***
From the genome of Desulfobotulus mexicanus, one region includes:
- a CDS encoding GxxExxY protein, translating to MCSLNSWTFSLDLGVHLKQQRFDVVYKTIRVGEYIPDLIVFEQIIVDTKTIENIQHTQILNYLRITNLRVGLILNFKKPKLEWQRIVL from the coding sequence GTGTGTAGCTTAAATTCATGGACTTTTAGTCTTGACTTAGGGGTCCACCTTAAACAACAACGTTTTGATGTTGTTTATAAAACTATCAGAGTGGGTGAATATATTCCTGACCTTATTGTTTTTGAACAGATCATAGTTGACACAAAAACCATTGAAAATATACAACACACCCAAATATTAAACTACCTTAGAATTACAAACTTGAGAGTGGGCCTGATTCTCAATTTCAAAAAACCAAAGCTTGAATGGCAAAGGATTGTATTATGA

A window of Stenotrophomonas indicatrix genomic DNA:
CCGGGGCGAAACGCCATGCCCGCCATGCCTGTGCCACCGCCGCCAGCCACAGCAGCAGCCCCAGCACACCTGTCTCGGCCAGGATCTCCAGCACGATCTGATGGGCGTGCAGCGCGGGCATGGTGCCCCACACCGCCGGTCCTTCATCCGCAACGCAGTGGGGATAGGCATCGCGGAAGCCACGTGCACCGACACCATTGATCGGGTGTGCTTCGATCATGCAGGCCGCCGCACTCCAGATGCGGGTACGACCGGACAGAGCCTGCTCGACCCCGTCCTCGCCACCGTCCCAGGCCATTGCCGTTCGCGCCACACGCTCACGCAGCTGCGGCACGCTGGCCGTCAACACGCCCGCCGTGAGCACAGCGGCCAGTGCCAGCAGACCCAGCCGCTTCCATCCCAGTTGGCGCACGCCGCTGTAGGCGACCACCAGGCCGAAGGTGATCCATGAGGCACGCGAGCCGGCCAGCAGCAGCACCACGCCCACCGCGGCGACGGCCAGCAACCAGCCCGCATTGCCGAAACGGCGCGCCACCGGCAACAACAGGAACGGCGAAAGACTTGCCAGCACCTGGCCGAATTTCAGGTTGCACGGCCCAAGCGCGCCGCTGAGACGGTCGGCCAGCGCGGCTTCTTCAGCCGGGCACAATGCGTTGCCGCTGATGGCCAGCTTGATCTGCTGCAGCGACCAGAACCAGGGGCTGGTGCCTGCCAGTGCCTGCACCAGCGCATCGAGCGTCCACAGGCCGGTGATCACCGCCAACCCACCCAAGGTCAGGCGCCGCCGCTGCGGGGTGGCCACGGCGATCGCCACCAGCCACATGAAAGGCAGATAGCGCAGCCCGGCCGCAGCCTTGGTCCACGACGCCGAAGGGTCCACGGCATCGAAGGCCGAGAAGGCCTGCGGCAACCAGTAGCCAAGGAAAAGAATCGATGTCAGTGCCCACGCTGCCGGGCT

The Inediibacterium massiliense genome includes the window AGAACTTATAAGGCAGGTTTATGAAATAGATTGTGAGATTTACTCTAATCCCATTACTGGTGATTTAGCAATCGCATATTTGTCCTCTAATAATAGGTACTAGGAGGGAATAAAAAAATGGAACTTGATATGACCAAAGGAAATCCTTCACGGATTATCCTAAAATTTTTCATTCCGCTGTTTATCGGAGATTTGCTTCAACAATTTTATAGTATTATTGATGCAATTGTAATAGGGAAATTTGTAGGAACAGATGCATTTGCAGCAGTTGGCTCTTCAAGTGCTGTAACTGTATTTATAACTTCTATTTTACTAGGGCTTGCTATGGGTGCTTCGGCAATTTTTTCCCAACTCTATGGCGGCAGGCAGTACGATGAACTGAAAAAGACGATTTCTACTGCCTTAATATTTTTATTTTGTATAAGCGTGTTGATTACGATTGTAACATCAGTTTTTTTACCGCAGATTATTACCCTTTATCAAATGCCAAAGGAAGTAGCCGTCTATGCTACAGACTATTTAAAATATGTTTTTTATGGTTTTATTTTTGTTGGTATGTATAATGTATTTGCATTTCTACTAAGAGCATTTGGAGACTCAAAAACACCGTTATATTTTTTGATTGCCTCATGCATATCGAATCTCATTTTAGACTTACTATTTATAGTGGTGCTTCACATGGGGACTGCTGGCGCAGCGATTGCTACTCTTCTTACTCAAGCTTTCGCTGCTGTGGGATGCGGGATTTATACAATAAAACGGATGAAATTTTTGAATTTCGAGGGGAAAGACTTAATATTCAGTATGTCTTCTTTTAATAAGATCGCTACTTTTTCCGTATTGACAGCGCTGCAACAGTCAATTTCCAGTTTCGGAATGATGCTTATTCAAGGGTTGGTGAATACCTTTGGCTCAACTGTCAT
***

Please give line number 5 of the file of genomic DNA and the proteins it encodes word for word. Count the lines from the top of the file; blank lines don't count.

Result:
The Inediibacterium massiliense genome includes the window AGAACTTATAAGGCAGGTTTATGAAATAGATTGTGAGATTTACTCTAATCCCATTACTGGTGATTTAGCAATCGCATATTTGTCCTCTAATAATAGGTACTAGGAGGGAATAAAAAAATGGAACTTGATATGACCAAAGGAAATCCTTCACGGATTATCCTAAAATTTTTCATTCCGCTGTTTATCGGAGATTTGCTTCAACAATTTTATAGTATTATTGATGCAATTGTAATAGGGAAATTTGTAGGAACAGATGCATTTGCAGCAGTTGGCTCTTCAAGTGCTGTAACTGTATTTATAACTTCTATTTTACTAGGGCTTGCTATGGGTGCTTCGGCAATTTTTTCCCAACTCTATGGCGGCAGGCAGTACGATGAACTGAAAAAGACGATTTCTACTGCCTTAATATTTTTATTTTGTATAAGCGTGTTGATTACGATTGTAACATCAGTTTTTTTACCGCAGATTATTACCCTTTATCAAATGCCAAAGGAAGTAGCCGTCTATGCTACAGACTATTTAAAATATGTTTTTTATGGTTTTATTTTTGTTGGTATGTATAATGTATTTGCATTTCTACTAAGAGCATTTGGAGACTCAAAAACACCGTTATATTTTTTGATTGCCTCATGCATATCGAATCTCATTTTAGACTTACTATTTATAGTGGTGCTTCACATGGGGACTGCTGGCGCAGCGATTGCTACTCTTCTTACTCAAGCTTTCGCTGCTGTGGGATGCGGGATTTATACAATAAAACGGATGAAATTTTTGAATTTCGAGGGGAAAGACTTAATATTCAGTATGTCTTCTTTTAATAAGATCGCTACTTTTTCCGTATTGACAGCGCTGCAACAGTCAATTTCCAGTTTCGGAATGATGCTTATTCAAGGGTTGGTGAATACCTTTGGCTCAACTGTCAT